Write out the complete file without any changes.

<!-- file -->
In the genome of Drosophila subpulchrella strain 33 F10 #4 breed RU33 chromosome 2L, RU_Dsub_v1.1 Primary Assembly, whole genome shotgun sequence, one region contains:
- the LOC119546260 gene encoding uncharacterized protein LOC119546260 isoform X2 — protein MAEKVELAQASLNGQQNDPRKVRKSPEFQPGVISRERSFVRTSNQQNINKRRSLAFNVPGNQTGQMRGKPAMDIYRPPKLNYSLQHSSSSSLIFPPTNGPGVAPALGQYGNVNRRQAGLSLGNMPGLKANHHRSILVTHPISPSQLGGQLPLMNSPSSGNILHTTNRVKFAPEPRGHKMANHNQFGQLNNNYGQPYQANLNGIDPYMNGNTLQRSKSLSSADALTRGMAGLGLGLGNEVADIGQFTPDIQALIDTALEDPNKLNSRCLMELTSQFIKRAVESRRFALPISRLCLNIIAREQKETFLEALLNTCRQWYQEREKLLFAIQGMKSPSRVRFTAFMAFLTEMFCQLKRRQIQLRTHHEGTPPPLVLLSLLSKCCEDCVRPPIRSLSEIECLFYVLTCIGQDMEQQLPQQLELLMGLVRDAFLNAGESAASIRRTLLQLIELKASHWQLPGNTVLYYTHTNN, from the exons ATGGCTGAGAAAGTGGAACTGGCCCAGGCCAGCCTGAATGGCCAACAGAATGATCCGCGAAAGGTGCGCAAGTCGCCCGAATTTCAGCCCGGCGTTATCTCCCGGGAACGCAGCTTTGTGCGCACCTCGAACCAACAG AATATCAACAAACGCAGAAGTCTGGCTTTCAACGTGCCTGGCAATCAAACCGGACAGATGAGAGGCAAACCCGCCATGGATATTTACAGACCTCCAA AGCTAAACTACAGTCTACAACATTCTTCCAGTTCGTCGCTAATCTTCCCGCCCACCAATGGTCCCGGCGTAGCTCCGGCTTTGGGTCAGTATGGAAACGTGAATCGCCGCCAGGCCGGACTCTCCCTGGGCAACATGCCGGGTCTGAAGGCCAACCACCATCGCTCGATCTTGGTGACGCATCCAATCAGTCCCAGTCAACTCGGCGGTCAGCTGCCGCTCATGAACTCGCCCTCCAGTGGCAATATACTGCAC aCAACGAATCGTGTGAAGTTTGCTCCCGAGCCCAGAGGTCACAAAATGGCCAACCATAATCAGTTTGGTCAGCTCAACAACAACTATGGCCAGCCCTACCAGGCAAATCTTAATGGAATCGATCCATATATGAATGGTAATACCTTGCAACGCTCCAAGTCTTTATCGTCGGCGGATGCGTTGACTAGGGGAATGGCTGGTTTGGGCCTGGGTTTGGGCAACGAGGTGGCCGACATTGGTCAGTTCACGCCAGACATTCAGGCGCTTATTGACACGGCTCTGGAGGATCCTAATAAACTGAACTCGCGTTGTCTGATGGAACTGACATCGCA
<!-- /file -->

In the genome of Drosophila subpulchrella strain 33 F10 #4 breed RU33 chromosome 2L, RU_Dsub_v1.1 Primary Assembly, whole genome shotgun sequence, one region contains:
- the LOC119546260 gene encoding uncharacterized protein LOC119546260 isoform X2 — protein MAEKVELAQASLNGQQNDPRKVRKSPEFQPGVISRERSFVRTSNQQNINKRRSLAFNVPGNQTGQMRGKPAMDIYRPPKLNYSLQHSSSSSLIFPPTNGPGVAPALGQYGNVNRRQAGLSLGNMPGLKANHHRSILVTHPISPSQLGGQLPLMNSPSSGNILHTTNRVKFAPEPRGHKMANHNQFGQLNNNYGQPYQANLNGIDPYMNGNTLQRSKSLSSADALTRGMAGLGLGLGNEVADIGQFTPDIQALIDTALEDPNKLNSRCLMELTSQFIKRAVESRRFALPISRLCLNIIAREQKETFLEALLNTCRQWYQEREKLLFAIQGMKSPSRVRFTAFMAFLTEMFCQLKRRQIQLRTHHEGTPPPLVLLSLLSKCCEDCVRPPIRSLSEIECLFYVLTCIGQDMEQQLPQQLELLMGLVRDAFLNAGESAASIRRTLLQLIELKASHWQLPGNTVLYYTHTNN, from the exons ATGGCTGAGAAAGTGGAACTGGCCCAGGCCAGCCTGAATGGCCAACAGAATGATCCGCGAAAGGTGCGCAAGTCGCCCGAATTTCAGCCCGGCGTTATCTCCCGGGAACGCAGCTTTGTGCGCACCTCGAACCAACAG AATATCAACAAACGCAGAAGTCTGGCTTTCAACGTGCCTGGCAATCAAACCGGACAGATGAGAGGCAAACCCGCCATGGATATTTACAGACCTCCAA AGCTAAACTACAGTCTACAACATTCTTCCAGTTCGTCGCTAATCTTCCCGCCCACCAATGGTCCCGGCGTAGCTCCGGCTTTGGGTCAGTATGGAAACGTGAATCGCCGCCAGGCCGGACTCTCCCTGGGCAACATGCCGGGTCTGAAGGCCAACCACCATCGCTCGATCTTGGTGACGCATCCAATCAGTCCCAGTCAACTCGGCGGTCAGCTGCCGCTCATGAACTCGCCCTCCAGTGGCAATATACTGCAC aCAACGAATCGTGTGAAGTTTGCTCCCGAGCCCAGAGGTCACAAAATGGCCAACCATAATCAGTTTGGTCAGCTCAACAACAACTATGGCCAGCCCTACCAGGCAAATCTTAATGGAATCGATCCATATATGAATGGTAATACCTTGCAACGCTCCAAGTCTTTATCGTCGGCGGATGCGTTGACTAGGGGAATGGCTGGTTTGGGCCTGGGTTTGGGCAACGAGGTGGCCGACATTGGTCAGTTCACGCCAGACATTCAGGCGCTTATTGACACGGCTCTGGAGGATCCTAATAAACTGAACTCGCGTTGTCTGATGGAACTGACATCGCA